TOKYO, Dec. 31 (Xinhua) -- Japan has proved on many occasions that it is a resilient country and can bend and flex in times of adversity.
Recent examples of this was how the nation rebuilt and refocused its attention on social cohesion and growth following the 2011 Great East Japan earthquake last March, which pummeled Japan's northeast, and quake-triggered nuclear crisis that resulted in all of resource-poor Japan's reactors being taken offline indefinitely.
The nation rallied and moved on, as it has done historically.
But Japan can only roll with the punches for so long as its ultimate destination is being chartered by its own population -- a populace that is concomitantly aging and shrinking at a pace the nation cannot and will not be able to contend with, unless dramatic measures are taken.
Latest statistics from the National Institute of Population and Social Security Research show that depopulation in Japan is increasing precipitately. Statistics show that Japan's population will fall from 128 million to 116 million by 2030 and to 85 million by 2060.
Sociologists speculate that by 2100, the nation's population could total just 38 million people -- with the average depopulation rate hitting 1 million people per year.
According to United Nation's statistics Japan's total fertility rate (TFR) fell abruptly from 5.10 in 1925 to an ultra-low 1.39 by 2010. This compares to a UN world average of 2.52 for 2010.
As Japan's population shrinks, so will the numbers of its " economically active" citizens, who are classified as those aged between 15 and 64. The projected decline of Japan's working population, charts a slide from a current 64 percent of the current total to 51 percent by 2060.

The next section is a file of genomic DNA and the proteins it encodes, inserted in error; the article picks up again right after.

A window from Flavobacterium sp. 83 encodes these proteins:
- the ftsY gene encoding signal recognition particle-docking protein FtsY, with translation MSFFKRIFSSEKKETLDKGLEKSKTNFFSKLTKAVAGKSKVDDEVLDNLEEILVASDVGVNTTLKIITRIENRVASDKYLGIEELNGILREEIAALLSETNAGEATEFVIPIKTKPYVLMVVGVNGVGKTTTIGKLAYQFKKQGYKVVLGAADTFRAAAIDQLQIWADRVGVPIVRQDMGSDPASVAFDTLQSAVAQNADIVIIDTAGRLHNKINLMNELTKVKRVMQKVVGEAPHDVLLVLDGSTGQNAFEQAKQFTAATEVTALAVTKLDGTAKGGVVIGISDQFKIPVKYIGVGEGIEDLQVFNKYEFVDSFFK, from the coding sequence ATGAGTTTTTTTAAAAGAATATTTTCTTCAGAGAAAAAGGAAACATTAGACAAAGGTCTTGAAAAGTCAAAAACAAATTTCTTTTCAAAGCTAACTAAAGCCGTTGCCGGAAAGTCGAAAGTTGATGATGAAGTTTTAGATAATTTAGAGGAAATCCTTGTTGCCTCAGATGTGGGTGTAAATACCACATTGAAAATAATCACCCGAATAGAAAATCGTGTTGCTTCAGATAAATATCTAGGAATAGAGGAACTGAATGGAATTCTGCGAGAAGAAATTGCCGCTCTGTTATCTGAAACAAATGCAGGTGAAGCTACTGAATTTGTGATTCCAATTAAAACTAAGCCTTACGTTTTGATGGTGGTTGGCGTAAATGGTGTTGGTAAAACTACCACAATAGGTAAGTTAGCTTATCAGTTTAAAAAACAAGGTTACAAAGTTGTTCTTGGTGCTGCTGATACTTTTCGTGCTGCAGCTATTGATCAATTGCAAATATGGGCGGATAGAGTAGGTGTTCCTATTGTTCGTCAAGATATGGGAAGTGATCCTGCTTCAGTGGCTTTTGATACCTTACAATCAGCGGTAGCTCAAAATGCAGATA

Recent figures suggest that Japan's aging population has hit an all time high, hovering around 30 million people, which accounts for around 23 percent of the nation's total population, and these numbers are on the rise.
Government statistics show that the annual cost of social security benefits necessary to cater to this rapidly growing aging social sector exceeds 1.20 trillion U.S. dollars annually, and as the sector grows, so will this figure augment, against a backdrop of deflation, a stagnant economy and public debt standing at more than 200 percent of the nation's GDP -- the highest amongst developed countries in the world.
"Japan's aging population is causing this increase: every year, people get one year older and more people start receiving pensions, which forces the government into putting more money into the system," said Hiroshi Yoshikawa, a Professor of Economics at the University of Tokyo, in a recent editorial on the matter.
"Likewise, the medical costs of the aged are five times higher than those of the working population. Again, this requires the government to put more money into sustaining nationwide medical insurance. Social security and aging are at the core of Japan's public deficits," Yoshikawa said.